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Shennette Garrett-Scott

cabaret and vaudeville singer and performer, was born Eliza May (or Mae) Alix in Chicago, Illinois, to Rossetta (or Rasetta) Hayes and Ernest Alix; her parents’ occupations are not known. When Alix was a teenager, her mother remarried; it is not known if Alix's father died or if her parents divorced. Alix lived with her mother; stepfather, Arthur Davis; older sister, Josephine Alix; and younger stepsister, Ellen Davis, in Chicago.

Alix probably began her career singing and performing in chorus lines and local shows. By the early 1920s, she had already established a modest local name for herself when jazz clarinetist and bandleader Jimmie Noone took notice of her in 1921 She continued her collaboration with Noone s Apex Club Orchestra for a series of recordings for Vocalion Records in the late 1920s and early 1930s including recordings of My Daddy Rocks Me and Birmingham Bertha a song ...

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Kathleen Thompson

Ambitious, talented Debbie Allen has broken ground for black women in a variety of roles, primarily behind the scenes of the entertainment industry—directing, producing, writing, and choreographing television shows, films, and musical theater.

Debbie Allen was born into a remarkable family in Houston, Texas. Her father, Andrew Allen, was a dentist, and her mother, Vivian Ayers Allen, is a poet who has been nominated for the Pulitzer Prize. Her sister, Phylicia Rashad, is a well-known actor, and one of her brothers is Andrew “Tex” Allen, a jazz musician.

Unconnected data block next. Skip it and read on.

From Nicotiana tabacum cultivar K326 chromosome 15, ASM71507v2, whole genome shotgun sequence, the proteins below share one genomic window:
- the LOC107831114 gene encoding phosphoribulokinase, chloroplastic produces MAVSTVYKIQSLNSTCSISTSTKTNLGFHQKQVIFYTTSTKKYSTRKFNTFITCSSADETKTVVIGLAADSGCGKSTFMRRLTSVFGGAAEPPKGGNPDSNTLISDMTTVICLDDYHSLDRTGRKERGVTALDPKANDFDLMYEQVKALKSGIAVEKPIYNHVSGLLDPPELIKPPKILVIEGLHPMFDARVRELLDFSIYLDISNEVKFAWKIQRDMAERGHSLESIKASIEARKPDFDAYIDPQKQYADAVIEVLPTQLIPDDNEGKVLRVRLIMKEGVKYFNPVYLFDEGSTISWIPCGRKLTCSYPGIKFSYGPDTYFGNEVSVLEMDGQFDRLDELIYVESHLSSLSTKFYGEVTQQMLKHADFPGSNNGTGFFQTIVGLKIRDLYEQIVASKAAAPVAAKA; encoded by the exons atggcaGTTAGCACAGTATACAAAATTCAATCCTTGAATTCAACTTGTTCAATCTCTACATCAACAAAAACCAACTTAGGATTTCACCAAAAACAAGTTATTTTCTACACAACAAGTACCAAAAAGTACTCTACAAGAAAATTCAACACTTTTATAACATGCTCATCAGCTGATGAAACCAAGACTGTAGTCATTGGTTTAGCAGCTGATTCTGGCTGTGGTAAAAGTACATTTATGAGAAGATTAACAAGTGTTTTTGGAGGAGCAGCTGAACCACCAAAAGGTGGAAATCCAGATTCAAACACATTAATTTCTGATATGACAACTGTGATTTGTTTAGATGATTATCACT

Allen decided early that she wanted to be a dancer She began her training when she was three and by the time she was eight she had decided to go into musical theater When she tried to enroll in the school of the Houston Foundation for Ballet she was rejected for reasons her mother considered discriminatory As a ...

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Sarah Mosher

was born on 22 April 1910 in the city of Fort-de-France in the French Overseas Department of Martinique. Born into an upper-middle-class, bourgeois mulatto family, Alpha’s childhood was one of considerable socioeconomic privilege and ease. The names and occupations of Jenny Alpha’s parents are not listed in any written sources. During her youth, she knew the writer and founder of the Negritude movement, Aimé Césaire, who attended school with her brothers in Fort-de-France. Her father, who was known for his passion for the stage, introduced his daughter to the theater arts at a young age.

In 1929 at the age of 19 Alpha moved to Paris to study history and geography at the Sorbonne with the ultimate goal of becoming a teacher She soon left her studies however to pursue a career as an actress in classical theater But her skin color in addition to the political tensions between ...

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Sharina Maillo-Pozo

Báez was born in 1960 in La Romana, Dominican Republic, the youngest of ten children of working-class parents Luis Báez and Luz Maria Pérez. She arrived in the United States in 1972 at the age of 12. After attending elementary school in La Romana and high school in New York City, she pursued an independent path to learning her crafts, beginning with theater and dance. Since 1980, she has traveled to Russia and India to research theater biomechanics, a method of actor training developed by director and producer Vsevolod Meyerhold in the first half of the twentieth century, and classical Kathak and Kuchipudi dances, respectively.